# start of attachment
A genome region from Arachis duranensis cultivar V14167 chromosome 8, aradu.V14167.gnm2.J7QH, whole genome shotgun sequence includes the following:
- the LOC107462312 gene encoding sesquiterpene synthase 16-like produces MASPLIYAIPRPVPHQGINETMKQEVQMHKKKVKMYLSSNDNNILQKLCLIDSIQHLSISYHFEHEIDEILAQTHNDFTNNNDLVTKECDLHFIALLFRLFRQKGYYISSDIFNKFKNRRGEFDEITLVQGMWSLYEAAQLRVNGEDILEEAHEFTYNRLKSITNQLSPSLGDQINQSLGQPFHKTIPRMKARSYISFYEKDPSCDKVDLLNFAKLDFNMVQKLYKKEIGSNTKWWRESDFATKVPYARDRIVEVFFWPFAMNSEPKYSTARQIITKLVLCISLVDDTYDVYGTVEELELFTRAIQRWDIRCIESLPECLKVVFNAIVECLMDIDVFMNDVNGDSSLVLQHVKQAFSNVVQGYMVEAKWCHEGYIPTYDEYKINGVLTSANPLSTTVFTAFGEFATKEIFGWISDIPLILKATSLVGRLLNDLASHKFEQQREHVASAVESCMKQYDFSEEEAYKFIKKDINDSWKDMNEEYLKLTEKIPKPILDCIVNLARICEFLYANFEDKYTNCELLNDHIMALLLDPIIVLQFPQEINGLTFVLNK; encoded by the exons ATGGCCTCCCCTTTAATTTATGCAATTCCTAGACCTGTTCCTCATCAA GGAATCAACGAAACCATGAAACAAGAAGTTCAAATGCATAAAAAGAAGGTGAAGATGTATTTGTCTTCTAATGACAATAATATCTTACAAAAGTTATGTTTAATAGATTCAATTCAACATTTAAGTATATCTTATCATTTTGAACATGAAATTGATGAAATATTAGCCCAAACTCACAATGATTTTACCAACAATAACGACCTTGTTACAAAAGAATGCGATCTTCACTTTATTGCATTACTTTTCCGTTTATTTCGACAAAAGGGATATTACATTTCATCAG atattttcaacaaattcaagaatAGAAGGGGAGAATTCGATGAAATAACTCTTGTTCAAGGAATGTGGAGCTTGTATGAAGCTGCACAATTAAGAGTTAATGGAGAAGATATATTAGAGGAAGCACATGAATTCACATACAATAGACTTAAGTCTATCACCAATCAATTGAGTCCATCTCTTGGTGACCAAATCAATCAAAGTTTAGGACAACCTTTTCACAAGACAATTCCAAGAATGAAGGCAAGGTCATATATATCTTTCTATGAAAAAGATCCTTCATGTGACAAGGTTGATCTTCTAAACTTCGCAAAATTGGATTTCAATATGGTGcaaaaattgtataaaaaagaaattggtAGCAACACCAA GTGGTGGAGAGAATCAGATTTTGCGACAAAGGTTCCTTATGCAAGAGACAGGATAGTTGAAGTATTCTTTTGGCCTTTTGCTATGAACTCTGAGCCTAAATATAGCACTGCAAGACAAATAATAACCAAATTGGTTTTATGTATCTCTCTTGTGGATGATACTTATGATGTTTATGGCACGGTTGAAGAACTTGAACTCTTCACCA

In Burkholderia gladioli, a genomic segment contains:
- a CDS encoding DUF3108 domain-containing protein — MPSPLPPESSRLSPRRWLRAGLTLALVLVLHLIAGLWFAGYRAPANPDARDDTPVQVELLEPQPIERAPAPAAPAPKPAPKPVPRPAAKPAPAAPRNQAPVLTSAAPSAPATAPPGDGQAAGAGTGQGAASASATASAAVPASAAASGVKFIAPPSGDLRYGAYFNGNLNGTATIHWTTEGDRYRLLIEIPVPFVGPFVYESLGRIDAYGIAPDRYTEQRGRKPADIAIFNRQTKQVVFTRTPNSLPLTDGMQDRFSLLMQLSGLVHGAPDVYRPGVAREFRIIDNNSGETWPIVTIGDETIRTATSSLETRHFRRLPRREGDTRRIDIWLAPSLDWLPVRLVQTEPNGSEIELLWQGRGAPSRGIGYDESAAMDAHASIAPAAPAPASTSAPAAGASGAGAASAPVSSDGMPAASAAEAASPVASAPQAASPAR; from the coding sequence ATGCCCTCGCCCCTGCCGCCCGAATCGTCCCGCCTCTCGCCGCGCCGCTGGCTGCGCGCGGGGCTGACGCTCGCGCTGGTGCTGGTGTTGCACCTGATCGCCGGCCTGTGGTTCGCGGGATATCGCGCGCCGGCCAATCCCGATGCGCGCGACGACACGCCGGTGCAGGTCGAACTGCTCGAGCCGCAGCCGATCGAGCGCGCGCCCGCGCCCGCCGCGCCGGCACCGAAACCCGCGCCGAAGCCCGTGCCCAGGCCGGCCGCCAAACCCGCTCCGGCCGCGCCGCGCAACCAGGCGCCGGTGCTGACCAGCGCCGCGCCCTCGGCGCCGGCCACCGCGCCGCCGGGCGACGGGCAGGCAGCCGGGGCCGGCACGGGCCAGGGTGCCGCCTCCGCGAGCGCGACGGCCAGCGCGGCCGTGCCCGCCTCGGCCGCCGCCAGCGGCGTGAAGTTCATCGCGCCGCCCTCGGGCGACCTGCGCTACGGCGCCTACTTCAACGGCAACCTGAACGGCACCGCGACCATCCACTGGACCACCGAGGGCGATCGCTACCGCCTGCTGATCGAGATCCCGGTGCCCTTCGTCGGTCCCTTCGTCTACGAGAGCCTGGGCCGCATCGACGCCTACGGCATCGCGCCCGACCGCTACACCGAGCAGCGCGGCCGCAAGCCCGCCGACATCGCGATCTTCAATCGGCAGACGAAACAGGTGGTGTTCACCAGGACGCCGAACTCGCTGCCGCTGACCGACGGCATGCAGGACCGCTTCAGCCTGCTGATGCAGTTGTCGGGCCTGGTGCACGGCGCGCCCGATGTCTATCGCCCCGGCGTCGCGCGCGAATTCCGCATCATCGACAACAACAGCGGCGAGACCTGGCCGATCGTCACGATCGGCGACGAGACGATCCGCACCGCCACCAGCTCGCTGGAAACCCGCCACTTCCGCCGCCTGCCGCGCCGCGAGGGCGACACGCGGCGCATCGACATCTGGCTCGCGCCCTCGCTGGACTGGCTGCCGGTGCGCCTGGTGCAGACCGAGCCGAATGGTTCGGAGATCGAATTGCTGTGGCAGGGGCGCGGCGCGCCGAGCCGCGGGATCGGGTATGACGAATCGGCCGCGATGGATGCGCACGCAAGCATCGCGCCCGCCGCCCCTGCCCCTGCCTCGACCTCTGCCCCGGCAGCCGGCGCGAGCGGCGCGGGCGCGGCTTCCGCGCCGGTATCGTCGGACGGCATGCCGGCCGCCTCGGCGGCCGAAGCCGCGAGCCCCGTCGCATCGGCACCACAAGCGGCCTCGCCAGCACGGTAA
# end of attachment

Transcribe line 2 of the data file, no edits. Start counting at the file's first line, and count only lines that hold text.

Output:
- the LOC107462312 gene encoding sesquiterpene synthase 16-like produces MASPLIYAIPRPVPHQGINETMKQEVQMHKKKVKMYLSSNDNNILQKLCLIDSIQHLSISYHFEHEIDEILAQTHNDFTNNNDLVTKECDLHFIALLFRLFRQKGYYISSDIFNKFKNRRGEFDEITLVQGMWSLYEAAQLRVNGEDILEEAHEFTYNRLKSITNQLSPSLGDQINQSLGQPFHKTIPRMKARSYISFYEKDPSCDKVDLLNFAKLDFNMVQKLYKKEIGSNTKWWRESDFATKVPYARDRIVEVFFWPFAMNSEPKYSTARQIITKLVLCISLVDDTYDVYGTVEELELFTRAIQRWDIRCIESLPECLKVVFNAIVECLMDIDVFMNDVNGDSSLVLQHVKQAFSNVVQGYMVEAKWCHEGYIPTYDEYKINGVLTSANPLSTTVFTAFGEFATKEIFGWISDIPLILKATSLVGRLLNDLASHKFEQQREHVASAVESCMKQYDFSEEEAYKFIKKDINDSWKDMNEEYLKLTEKIPKPILDCIVNLARICEFLYANFEDKYTNCELLNDHIMALLLDPIIVLQFPQEINGLTFVLNK; encoded by the exons ATGGCCTCCCCTTTAATTTATGCAATTCCTAGACCTGTTCCTCATCAA GGAATCAACGAAACCATGAAACAAGAAGTTCAAATGCATAAAAAGAAGGTGAAGATGTATTTGTCTTCTAATGACAATAATATCTTACAAAAGTTATGTTTAATAGATTCAATTCAACATTTAAGTATATCTTATCATTTTGAACATGAAATTGATGAAATATTAGCCCAAACTCACAATGATTTTACCAACAATAACGACCTTGTTACAAAAGAATGCGATCTTCACTTTATTGCATTACTTTTCCGTTTATTTCGACAAAAGGGATATTACATTTCATCAG atattttcaacaaattcaagaatAGAAGGGGAGAATTCGATGAAATAACTCTTGTTCAAGGAATGTGGAGCTTGTATGAAGCTGCACAATTAAGAGTTAATGGAGAAGATATATTAGAGGAAGCACATGAATTCACATACAATAGACTTAAGTCTATCACCAATCAATTGAGTCCATCTCTTGGTGACCAAATCAATCAAAGTTTAGGACAACCTTTTCACAAGACAATTCCAAGAATGAAGGCAAGGTCATATATATCTTTCTATGAAAAAGATCCTTCATGTGACAAGGTTGATCTTCTAAACTTCGCAAAATTGGATTTCAATATGGTGcaaaaattgtataaaaaagaaattggtAGCAACACCAA GTGGTGGAGAGAATCAGATTTTGCGACAAAGGTTCCTTATGCAAGAGACAGGATAGTTGAAGTATTCTTTTGGCCTTTTGCTATGAACTCTGAGCCTAAATATAGCACTGCAAGACAAATAATAACCAAATTGGTTTTATGTATCTCTCTTGTGGATGATACTTATGATGTTTATGGCACGGTTGAAGAACTTGAACTCTTCACCA